"I've got hair on my chest and Susan's got boobs!"
'The Fosters' was the first British sitcom to star an all-black cast. A year after it ended, London Weekend Television gave us 'Mixed Blessings', written by Sid Green, a former gag man for Morecambe and Wise.
The premise is this: university graduates Thomas Simpson ( the late Christopher Blake ) and Susan Lambert ( Muriel Odunton ) are in love and have secretly married. After the honeymoon, they face the unenviable task of informing their parents. Though both English, Thomas is white and Susan is black. Predictably, their respective new in-laws are not happy with the situation. Thomas' mother, the dimwitted Annie ( Sylvia Kay ), has a habit of saying the wrong thing at the wrong time. On meeting Matilda ( Carmen Monro ) and William Lambert ( Stefan Kalipha ), she asks: "Were you ever slaves?". Another time, she innocently quips in their presence: "I believe in calling a spade a spade!". At which point, Thomas rolls his eyes in despair.
Thomas and Susan initially live with his liberally minded Aunt Dorothy ( the priceless Joan Sanderson ), before acquiring their own flat, where they are scrutinised by the local busybody, Mrs.Beasley ( the late Pauline Delany ). Susan's job as a social worker provides their major source of income, until Thomas finally gets work. After three seasons, this popular series bowed out on a high note with Susan giving birth.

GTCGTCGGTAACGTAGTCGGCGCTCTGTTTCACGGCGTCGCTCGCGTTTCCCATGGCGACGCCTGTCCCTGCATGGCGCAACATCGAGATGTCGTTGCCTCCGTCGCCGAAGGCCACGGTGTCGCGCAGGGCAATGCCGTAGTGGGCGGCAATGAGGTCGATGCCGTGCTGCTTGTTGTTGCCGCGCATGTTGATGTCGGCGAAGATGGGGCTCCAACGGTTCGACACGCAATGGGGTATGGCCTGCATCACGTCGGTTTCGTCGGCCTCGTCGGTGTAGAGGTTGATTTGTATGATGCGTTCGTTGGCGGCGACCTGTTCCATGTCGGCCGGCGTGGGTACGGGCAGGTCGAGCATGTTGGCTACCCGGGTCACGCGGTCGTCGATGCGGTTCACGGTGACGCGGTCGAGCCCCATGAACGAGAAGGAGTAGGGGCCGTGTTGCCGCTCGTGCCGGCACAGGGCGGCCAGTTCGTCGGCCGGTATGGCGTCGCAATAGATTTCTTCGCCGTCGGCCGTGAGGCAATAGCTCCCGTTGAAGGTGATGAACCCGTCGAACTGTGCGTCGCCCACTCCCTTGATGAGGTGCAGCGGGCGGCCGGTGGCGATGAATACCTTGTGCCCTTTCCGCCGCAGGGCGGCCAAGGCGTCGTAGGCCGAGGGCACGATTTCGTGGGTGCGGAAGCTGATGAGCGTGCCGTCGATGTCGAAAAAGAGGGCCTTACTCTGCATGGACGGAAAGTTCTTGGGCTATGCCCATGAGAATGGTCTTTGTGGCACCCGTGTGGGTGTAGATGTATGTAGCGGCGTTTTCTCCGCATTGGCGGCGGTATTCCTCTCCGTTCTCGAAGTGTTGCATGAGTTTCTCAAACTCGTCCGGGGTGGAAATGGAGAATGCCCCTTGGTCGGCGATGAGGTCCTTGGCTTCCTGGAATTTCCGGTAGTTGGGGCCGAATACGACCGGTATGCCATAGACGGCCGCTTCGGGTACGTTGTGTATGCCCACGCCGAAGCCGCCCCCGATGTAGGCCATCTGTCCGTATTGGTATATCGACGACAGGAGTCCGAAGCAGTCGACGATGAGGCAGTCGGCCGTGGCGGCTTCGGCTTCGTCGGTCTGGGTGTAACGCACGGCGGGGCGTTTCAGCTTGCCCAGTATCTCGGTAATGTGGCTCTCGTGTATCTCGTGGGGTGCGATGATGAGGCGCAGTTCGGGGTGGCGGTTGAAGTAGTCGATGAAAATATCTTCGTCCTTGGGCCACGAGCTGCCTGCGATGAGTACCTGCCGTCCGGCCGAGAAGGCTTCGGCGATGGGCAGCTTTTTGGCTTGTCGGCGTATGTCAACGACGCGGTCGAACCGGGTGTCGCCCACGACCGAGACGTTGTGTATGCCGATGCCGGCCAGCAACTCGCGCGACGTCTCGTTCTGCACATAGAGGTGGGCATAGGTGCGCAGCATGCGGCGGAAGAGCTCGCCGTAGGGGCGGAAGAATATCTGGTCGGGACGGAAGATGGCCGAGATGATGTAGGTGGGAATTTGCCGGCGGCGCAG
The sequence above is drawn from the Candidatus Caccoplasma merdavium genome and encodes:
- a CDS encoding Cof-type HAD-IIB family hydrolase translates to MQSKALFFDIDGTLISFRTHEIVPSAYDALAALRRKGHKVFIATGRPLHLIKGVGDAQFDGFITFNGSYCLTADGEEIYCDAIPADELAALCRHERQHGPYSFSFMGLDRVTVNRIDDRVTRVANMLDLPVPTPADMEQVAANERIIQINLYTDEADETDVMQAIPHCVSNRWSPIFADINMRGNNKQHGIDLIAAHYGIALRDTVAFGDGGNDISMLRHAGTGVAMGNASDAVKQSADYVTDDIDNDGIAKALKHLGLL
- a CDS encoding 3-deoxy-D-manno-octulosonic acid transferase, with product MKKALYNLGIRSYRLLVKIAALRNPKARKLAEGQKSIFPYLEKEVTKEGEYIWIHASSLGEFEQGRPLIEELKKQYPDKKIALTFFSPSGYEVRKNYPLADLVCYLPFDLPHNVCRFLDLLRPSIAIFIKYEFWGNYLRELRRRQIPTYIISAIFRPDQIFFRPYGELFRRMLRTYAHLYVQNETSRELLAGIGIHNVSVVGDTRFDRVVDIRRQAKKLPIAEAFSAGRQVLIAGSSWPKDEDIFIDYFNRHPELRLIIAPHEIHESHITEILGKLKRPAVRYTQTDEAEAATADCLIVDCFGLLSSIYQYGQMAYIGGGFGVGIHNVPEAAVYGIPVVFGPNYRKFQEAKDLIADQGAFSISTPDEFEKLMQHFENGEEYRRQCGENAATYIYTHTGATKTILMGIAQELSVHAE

Compared to 'Love Thy Neighbour' and 'Till Death Us Do Part', this was very gentle stuff indeed. Though Thomas and Susan's families disliked one another, we saw little of the hatred which defined Eddie Booth's relationship with Bill Reynolds. They were affable old fogeys rather than ranting bigots. Racist language was conspicuously absent. After the initial episodes, the characters got used to one another, and the show settled into a cosy, domestic sitcom. The opening credits symbolised the format by featuring a wedding cake half white and half black.
There were complaints, but by and large 'Mixed Blessings' was regarded positively. I.T.V. even sold it to the West Indies. Which makes it all the more strange why it is rarely ( if ever ) mentioned on retro programmes. I can only assume that it is because it does not tally with the myth that the '70's was the golden age of the casually racist sitcom.
The catchy theme song was sung by Christopher Blake, and written by Peter Davison, his co-star in the I.T.V. drama 'Love For Lydia'.
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